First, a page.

Plenty of room
  |  First Published: December 2002

I can’t believe we are here again – Christmas, school holidays and a red-hot Summer just around the calendar corner.

Primed with thoughts of good catches, visitors will be packing for their brief annual visits to the Great Lakes area.

There are plenty of places to escape the crowds and miles of water to put distance between people. The seasonal movement of fish means the tributaries and upper lake areas will have a good population of species available. The continuing dry spell also means the saltwater species such as bream, flathead, chopper tailor and small jew will be pushing farther up the rivers. The baitfish and butter prawns that draw the attention of the predators are well established and daylight saving allows comfortable afternoon sessions for those of us who have to work.

Surface-luring for bream in the tributaries will be popular among the lure fraternity and shoreline structure is the place to target. Lures like the Producer Turbo Fizzer, Kokoda Bugger Chug, small Jitterbugs and an assortment of soft plastics are all worth a throw in the early and late parts of the day. Cast your lures tight into the overhanging mangrove shadows or around snaggy structure and work them slowly back – you are bound to get a few savage strikes.

Fishing from a canoe downstream of Nabiac last month, I was encouraged by the numbers of bream and flathead we caught and released. With flathead to 800g and 30-plus bream up to 900g, it was a prelude to the coming month and it should just get better. A few tailor made a nuisance of themselves but, all in all, it was a fun few hours.

Lower in the lake, flathead and trumpeter whiting have been the main focus over the flats and the channel that leads up to the Cut and Wallamba River. Target the flathead around the shallow weed patches up from the bridge and the flats opposite Rest Point Road, Tuncurry. A lot of boats drift the area between Mosquito Point and Marcella Bay for mixed bags of flathead, bream and whiting. Yabbies, beach worms and fish fillet strips are the best baits.

Drifting Hell’s Gate to the Step at the beginning of the run-out tide is a good pick for flathead. Or you can anchor up and bait-fish for leatherjackets and a mixed bag close to Wallis Island.

Bream spinning is still popular and numbers of anglers targeting the local population is increasing. Lure like the Oar-Gee Lil’ Ripper, Attacks and Rebel Crawdads are good to throw in and around the leases. Soft plastics, too, are popular and will take fish if used properly and fished dead slow.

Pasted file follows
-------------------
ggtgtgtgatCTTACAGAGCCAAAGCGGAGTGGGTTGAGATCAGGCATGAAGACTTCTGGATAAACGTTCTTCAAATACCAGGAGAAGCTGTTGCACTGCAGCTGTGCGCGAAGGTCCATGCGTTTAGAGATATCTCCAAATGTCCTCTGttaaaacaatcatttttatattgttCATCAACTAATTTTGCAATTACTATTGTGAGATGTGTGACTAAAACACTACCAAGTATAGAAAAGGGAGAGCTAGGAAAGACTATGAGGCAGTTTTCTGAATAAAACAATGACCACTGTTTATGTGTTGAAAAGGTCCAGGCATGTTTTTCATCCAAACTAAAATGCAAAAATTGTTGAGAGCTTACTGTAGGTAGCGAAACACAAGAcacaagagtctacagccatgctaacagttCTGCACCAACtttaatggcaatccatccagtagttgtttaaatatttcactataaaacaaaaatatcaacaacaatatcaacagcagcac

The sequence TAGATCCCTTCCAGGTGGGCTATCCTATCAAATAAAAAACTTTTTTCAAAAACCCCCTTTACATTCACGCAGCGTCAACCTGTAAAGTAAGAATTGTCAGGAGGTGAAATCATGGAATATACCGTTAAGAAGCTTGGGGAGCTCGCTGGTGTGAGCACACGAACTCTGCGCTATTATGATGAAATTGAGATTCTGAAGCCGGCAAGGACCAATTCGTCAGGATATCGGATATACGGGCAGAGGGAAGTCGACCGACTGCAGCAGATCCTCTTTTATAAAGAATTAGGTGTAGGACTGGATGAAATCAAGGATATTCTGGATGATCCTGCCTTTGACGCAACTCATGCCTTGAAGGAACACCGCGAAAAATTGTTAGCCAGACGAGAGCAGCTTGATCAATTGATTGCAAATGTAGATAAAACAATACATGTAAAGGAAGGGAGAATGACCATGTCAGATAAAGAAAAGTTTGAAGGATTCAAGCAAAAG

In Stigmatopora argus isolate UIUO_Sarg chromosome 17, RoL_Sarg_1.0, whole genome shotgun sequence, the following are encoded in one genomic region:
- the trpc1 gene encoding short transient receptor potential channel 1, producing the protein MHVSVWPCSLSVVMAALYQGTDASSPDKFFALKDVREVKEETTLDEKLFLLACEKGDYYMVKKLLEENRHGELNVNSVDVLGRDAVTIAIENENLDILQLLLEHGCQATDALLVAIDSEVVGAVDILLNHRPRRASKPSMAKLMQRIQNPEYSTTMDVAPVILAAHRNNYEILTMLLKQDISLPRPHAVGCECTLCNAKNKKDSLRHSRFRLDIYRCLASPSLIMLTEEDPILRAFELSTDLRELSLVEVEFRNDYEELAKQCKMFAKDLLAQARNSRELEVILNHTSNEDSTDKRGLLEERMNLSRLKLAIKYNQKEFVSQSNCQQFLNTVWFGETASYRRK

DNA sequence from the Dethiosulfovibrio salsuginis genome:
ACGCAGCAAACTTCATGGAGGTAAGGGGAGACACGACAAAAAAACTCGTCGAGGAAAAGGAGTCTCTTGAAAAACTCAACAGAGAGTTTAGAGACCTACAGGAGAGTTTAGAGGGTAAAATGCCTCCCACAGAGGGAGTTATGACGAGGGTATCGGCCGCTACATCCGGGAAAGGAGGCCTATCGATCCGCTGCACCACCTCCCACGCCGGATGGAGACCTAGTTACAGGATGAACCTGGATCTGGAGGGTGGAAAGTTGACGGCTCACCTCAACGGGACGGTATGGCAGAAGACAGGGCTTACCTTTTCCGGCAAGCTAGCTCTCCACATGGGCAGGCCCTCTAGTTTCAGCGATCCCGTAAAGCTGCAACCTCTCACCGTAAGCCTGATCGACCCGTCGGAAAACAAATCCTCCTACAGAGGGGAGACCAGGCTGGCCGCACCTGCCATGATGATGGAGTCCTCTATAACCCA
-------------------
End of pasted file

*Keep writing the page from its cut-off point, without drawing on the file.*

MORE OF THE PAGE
Needless to say, possies on the beaches will be at a premium, especially the strips of sand close to town. Early mornings and late evenings will be the best times, or you need to head to Seven or Nine Mile beaches to find less populated water.

Whiting, dart, flatties and the odd soapy jew are around in the beach gutters. A few big bream have also been reported closer to the rocky headlands early in the mornings at the top of the tide. Worms and pipis are available. You can catch your own bait or call in to see Lloyd at Great Lakes Tackle – he may have live beach worms available or you might be able to order some.


Rock fishing can fire this month but can also be a slow go. General rock species like blackfish, bream, some trevally, good baitfish and, with the cooler water temps, a pig or two, are likely. For me, an even-money bet would be to berley the washes and fish for bream and perhaps throw a big bait or live bait wide.

Bushfires, constant strong winds, a messy offshore slop and slow fishing over the last few months has to give way, eventually, to an improved outlook on the fishing scene. Some are blaming El Nino for the disturbed weather patterns and fish, but make the most of it over the Chrissy break and have a safe and enjoyable time.


Small jew are around and more active. The number of jew falling to lures is increasing as anglers fish different techniques and probe the right spots.

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